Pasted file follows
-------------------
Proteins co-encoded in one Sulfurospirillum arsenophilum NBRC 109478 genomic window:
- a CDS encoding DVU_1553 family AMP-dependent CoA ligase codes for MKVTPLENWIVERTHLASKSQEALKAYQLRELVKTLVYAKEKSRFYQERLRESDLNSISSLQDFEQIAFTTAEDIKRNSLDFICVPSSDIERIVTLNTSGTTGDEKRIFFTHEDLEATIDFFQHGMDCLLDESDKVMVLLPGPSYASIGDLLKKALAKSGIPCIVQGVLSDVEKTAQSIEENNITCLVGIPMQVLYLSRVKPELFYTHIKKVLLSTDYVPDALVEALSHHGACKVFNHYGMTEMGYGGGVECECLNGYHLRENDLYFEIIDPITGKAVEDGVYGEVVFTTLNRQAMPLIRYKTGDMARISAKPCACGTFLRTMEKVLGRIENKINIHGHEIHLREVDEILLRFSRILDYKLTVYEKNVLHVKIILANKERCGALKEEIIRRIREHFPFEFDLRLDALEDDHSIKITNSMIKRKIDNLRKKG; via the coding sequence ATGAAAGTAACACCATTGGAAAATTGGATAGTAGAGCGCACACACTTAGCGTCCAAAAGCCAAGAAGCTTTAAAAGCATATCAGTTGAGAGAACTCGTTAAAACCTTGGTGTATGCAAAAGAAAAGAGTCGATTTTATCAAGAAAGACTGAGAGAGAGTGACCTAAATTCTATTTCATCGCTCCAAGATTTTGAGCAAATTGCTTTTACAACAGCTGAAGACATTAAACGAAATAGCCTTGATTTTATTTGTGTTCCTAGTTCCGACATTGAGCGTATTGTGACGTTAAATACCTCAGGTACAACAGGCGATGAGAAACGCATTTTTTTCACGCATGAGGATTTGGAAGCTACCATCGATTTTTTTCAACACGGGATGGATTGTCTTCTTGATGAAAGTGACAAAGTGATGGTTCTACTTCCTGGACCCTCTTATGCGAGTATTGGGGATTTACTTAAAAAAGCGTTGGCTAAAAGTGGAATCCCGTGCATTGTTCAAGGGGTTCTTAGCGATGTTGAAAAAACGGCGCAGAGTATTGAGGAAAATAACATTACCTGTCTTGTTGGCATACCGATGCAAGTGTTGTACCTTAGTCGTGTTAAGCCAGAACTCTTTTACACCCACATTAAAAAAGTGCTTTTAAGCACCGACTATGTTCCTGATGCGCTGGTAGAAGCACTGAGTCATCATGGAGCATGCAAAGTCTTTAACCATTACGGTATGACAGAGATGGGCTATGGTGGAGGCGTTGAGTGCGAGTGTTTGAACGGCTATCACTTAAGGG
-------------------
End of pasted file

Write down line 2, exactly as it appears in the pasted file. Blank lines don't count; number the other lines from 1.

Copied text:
- a CDS encoding DVU_1553 family AMP-dependent CoA ligase codes for MKVTPLENWIVERTHLASKSQEALKAYQLRELVKTLVYAKEKSRFYQERLRESDLNSISSLQDFEQIAFTTAEDIKRNSLDFICVPSSDIERIVTLNTSGTTGDEKRIFFTHEDLEATIDFFQHGMDCLLDESDKVMVLLPGPSYASIGDLLKKALAKSGIPCIVQGVLSDVEKTAQSIEENNITCLVGIPMQVLYLSRVKPELFYTHIKKVLLSTDYVPDALVEALSHHGACKVFNHYGMTEMGYGGGVECECLNGYHLRENDLYFEIIDPITGKAVEDGVYGEVVFTTLNRQAMPLIRYKTGDMARISAKPCACGTFLRTMEKVLGRIENKINIHGHEIHLREVDEILLRFSRILDYKLTVYEKNVLHVKIILANKERCGALKEEIIRRIREHFPFEFDLRLDALEDDHSIKITNSMIKRKIDNLRKKG; via the coding sequence ATGAAAGTAACACCATTGGAAAATTGGATAGTAGAGCGCACACACTTAGCGTCCAAAAGCCAAGAAGCTTTAAAAGCATATCAGTTGAGAGAACTCGTTAAAACCTTGGTGTATGCAAAAGAAAAGAGTCGATTTTATCAAGAAAGACTGAGAGAGAGTGACCTAAATTCTATTTCATCGCTCCAAGATTTTGAGCAAATTGCTTTTACAACAGCTGAAGACATTAAACGAAATAGCCTTGATTTTATTTGTGTTCCTAGTTCCGACATTGAGCGTATTGTGACGTTAAATACCTCAGGTACAACAGGCGATGAGAAACGCATTTTTTTCACGCATGAGGATTTGGAAGCTACCATCGATTTTTTTCAACACGGGATGGATTGTCTTCTTGATGAAAGTGACAAAGTGATGGTTCTACTTCCTGGACCCTCTTATGCGAGTATTGGGGATTTACTTAAAAAAGCGTTGGCTAAAAGTGGAATCCCGTGCATTGTTCAAGGGGTTCTTAGCGATGTTGAAAAAACGGCGCAGAGTATTGAGGAAAATAACATTACCTGTCTTGTTGGCATACCGATGCAAGTGTTGTACCTTAGTCGTGTTAAGCCAGAACTCTTTTACACCCACATTAAAAAAGTGCTTTTAAGCACCGACTATGTTCCTGATGCGCTGGTAGAAGCACTGAGTCATCATGGAGCATGCAAAGTCTTTAACCATTACGGTATGACAGAGATGGGCTATGGTGGAGGCGTTGAGTGCGAGTGTTTGAACGGCTATCACTTAAGGG